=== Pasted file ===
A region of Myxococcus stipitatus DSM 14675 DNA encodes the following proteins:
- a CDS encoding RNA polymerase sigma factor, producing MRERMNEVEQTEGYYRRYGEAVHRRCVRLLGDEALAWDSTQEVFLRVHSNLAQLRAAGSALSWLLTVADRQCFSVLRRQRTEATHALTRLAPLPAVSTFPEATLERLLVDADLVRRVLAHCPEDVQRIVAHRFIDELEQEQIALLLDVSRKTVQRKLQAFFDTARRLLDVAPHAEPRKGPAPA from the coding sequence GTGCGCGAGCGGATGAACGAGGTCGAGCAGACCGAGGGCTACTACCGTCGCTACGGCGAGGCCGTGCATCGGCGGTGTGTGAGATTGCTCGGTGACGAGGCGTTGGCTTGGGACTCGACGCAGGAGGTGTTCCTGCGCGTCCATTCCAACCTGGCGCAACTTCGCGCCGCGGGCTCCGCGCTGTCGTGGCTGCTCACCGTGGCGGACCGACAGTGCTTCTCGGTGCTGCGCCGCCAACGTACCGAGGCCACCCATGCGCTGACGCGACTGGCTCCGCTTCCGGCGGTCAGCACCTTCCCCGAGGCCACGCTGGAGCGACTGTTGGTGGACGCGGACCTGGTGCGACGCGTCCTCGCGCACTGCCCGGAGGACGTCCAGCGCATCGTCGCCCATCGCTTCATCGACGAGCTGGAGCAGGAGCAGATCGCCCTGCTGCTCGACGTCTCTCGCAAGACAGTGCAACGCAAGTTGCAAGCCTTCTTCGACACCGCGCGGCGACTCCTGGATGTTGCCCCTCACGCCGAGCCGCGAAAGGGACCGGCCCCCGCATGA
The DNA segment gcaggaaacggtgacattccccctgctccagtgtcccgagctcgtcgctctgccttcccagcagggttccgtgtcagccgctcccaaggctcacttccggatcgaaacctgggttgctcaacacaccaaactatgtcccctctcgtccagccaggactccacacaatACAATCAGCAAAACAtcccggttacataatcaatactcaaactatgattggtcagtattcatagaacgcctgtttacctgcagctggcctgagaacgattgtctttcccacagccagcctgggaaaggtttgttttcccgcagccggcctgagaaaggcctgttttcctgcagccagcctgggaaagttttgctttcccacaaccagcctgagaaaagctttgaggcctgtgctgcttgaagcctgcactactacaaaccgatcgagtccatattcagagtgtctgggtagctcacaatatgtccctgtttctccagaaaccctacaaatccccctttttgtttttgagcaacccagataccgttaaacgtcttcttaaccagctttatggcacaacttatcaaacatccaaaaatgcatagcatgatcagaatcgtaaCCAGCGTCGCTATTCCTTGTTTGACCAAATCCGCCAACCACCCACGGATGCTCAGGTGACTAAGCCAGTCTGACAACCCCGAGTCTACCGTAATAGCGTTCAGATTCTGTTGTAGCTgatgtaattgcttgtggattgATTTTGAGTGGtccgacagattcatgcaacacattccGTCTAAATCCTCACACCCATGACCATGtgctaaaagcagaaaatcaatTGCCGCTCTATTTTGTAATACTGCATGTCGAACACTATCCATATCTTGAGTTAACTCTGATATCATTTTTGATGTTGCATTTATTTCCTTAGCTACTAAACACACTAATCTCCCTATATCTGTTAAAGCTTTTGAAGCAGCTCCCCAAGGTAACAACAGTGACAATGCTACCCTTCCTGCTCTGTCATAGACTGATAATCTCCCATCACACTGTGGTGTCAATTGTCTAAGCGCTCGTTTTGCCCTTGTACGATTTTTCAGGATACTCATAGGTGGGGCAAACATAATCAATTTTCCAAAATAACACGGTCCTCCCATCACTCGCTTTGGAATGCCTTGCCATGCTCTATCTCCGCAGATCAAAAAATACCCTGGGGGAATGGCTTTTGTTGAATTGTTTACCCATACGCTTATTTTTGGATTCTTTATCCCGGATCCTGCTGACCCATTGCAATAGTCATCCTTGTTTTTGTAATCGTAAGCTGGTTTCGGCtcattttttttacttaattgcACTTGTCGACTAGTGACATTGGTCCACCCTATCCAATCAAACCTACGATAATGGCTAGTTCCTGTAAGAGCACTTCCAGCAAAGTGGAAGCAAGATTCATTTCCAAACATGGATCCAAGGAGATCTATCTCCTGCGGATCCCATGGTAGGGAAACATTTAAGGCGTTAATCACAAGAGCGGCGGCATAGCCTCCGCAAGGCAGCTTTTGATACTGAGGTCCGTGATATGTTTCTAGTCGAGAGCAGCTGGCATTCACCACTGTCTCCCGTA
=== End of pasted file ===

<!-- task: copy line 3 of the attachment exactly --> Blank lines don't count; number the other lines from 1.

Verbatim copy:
The DNA segment gcaggaaacggtgacattccccctgctccagtgtcccgagctcgtcgctctgccttcccagcagggttccgtgtcagccgctcccaaggctcacttccggatcgaaacctgggttgctcaacacaccaaactatgtcccctctcgtccagccaggactccacacaatACAATCAGCAAAACAtcccggttacataatcaatactcaaactatgattggtcagtattcatagaacgcctgtttacctgcagctggcctgagaacgattgtctttcccacagccagcctgggaaaggtttgttttcccgcagccggcctgagaaaggcctgttttcctgcagccagcctgggaaagttttgctttcccacaaccagcctgagaaaagctttgaggcctgtgctgcttgaagcctgcactactacaaaccgatcgagtccatattcagagtgtctgggtagctcacaatatgtccctgtttctccagaaaccctacaaatccccctttttgtttttgagcaacccagataccgttaaacgtcttcttaaccagctttatggcacaacttatcaaacatccaaaaatgcatagcatgatcagaatcgtaaCCAGCGTCGCTATTCCTTGTTTGACCAAATCCGCCAACCACCCACGGATGCTCAGGTGACTAAGCCAGTCTGACAACCCCGAGTCTACCGTAATAGCGTTCAGATTCTGTTGTAGCTgatgtaattgcttgtggattgATTTTGAGTGGtccgacagattcatgcaacacattccGTCTAAATCCTCACACCCATGACCATGtgctaaaagcagaaaatcaatTGCCGCTCTATTTTGTAATACTGCATGTCGAACACTATCCATATCTTGAGTTAACTCTGATATCATTTTTGATGTTGCATTTATTTCCTTAGCTACTAAACACACTAATCTCCCTATATCTGTTAAAGCTTTTGAAGCAGCTCCCCAAGGTAACAACAGTGACAATGCTACCCTTCCTGCTCTGTCATAGACTGATAATCTCCCATCACACTGTGGTGTCAATTGTCTAAGCGCTCGTTTTGCCCTTGTACGATTTTTCAGGATACTCATAGGTGGGGCAAACATAATCAATTTTCCAAAATAACACGGTCCTCCCATCACTCGCTTTGGAATGCCTTGCCATGCTCTATCTCCGCAGATCAAAAAATACCCTGGGGGAATGGCTTTTGTTGAATTGTTTACCCATACGCTTATTTTTGGATTCTTTATCCCGGATCCTGCTGACCCATTGCAATAGTCATCCTTGTTTTTGTAATCGTAAGCTGGTTTCGGCtcattttttttacttaattgcACTTGTCGACTAGTGACATTGGTCCACCCTATCCAATCAAACCTACGATAATGGCTAGTTCCTGTAAGAGCACTTCCAGCAAAGTGGAAGCAAGATTCATTTCCAAACATGGATCCAAGGAGATCTATCTCCTGCGGATCCCATGGTAGGGAAACATTTAAGGCGTTAATCACAAGAGCGGCGGCATAGCCTCCGCAAGGCAGCTTTTGATACTGAGGTCCGTGATATGTTTCTAGTCGAGAGCAGCTGGCATTCACCACTGTCTCCCGTA